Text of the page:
The two novels tell the story of María and her widowed father, Enrique Aracil, a physician, from her earliest years, sharing her life with family members and growing into womanhood. Her father’s involvement with the anarchist movement brings him in contact with a young fanatic Nilo Brull, who fails in a desperate attempt to assassinate the young king and his bride, throwing a bomb at their open carriage on their wedding day. Aracil is accused of abetting the bomber, and he and his daughter are forced to flee Madrid.
The first novel follows the pair as they travel on foot and later on horseback through the countryside west of the city on their way to Portugal. The author describes in great detail all their adventures as they move from one town to the next, staying at inns and meeting the many characters on their way. It ends with their voyage by sea from Portugal to London.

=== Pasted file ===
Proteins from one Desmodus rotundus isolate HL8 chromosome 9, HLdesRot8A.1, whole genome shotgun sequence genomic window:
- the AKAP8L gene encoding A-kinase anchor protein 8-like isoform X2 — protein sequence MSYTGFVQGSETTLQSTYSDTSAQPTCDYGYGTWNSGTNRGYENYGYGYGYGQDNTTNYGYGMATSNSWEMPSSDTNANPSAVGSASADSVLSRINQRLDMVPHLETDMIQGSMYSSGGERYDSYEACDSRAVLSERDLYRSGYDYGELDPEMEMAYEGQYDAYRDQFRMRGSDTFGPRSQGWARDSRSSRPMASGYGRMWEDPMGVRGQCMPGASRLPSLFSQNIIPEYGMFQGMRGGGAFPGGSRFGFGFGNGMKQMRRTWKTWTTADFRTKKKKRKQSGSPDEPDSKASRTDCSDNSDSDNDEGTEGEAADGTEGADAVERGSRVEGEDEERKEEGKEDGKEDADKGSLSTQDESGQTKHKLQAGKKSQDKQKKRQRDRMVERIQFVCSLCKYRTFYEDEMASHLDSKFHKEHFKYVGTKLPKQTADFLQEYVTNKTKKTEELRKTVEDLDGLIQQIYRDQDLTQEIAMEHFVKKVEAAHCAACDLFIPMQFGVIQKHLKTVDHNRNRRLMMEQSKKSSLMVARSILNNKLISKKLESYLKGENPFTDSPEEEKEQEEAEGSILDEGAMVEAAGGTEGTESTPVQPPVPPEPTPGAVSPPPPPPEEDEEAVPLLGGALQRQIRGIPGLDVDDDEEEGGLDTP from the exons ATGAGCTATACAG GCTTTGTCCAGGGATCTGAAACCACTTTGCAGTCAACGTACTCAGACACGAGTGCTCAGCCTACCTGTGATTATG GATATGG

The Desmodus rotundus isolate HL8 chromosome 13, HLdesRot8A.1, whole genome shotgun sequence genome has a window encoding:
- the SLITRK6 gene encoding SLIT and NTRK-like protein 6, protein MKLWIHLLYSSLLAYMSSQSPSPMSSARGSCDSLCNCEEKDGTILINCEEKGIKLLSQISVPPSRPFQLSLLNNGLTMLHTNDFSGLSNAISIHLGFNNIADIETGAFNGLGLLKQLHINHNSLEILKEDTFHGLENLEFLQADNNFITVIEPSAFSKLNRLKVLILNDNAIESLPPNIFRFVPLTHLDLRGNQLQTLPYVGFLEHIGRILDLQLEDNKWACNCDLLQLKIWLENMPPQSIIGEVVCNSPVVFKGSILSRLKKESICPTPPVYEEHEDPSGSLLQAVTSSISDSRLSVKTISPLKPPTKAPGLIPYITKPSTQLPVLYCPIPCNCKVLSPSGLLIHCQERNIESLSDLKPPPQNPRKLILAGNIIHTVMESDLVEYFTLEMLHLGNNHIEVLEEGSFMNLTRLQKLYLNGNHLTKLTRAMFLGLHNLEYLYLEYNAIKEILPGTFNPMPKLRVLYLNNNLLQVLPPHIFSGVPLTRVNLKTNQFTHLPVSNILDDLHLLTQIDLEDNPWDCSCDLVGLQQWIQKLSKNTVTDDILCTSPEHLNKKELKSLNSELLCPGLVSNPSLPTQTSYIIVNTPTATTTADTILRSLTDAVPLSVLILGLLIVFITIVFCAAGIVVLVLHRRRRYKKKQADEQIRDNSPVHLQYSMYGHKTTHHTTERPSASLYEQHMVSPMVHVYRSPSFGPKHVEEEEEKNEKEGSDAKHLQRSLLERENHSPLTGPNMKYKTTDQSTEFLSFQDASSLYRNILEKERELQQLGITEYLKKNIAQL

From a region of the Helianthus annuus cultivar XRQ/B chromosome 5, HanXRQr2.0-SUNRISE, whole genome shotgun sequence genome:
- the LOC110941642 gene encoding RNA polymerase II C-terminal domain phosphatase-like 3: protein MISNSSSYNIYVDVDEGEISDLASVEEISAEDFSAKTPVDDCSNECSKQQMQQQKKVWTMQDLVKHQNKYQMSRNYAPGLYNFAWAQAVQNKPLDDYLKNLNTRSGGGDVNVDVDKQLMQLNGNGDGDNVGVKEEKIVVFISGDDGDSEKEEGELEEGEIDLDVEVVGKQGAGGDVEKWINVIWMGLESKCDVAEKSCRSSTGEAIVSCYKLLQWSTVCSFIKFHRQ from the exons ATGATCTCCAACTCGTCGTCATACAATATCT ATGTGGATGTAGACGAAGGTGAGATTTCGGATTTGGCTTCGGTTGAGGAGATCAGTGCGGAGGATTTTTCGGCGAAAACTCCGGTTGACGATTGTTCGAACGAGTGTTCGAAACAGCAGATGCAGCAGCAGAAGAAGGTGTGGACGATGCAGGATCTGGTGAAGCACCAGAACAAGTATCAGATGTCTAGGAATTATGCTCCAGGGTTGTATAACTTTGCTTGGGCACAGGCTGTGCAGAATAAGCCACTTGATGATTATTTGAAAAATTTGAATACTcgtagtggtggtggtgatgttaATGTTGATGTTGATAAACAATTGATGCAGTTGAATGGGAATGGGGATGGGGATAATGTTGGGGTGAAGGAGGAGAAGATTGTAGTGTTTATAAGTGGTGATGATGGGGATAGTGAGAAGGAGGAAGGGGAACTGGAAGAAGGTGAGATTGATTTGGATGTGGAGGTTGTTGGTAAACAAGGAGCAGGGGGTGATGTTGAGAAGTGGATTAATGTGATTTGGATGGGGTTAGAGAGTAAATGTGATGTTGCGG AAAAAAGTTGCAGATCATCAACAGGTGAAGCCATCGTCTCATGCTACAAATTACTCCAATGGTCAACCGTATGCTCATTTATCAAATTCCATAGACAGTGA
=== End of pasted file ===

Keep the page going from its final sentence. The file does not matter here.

The second novel describes their stay in London, at a pension in Bloomsbury, and the various people they encounter while they remain in London. Baroja reveals the influence of his favorite author, Charles Dickens, throughout many picturesque scenes.
When they consider it’s safe to return to Spain, they sail back, and Marie ends up marrying her cousin.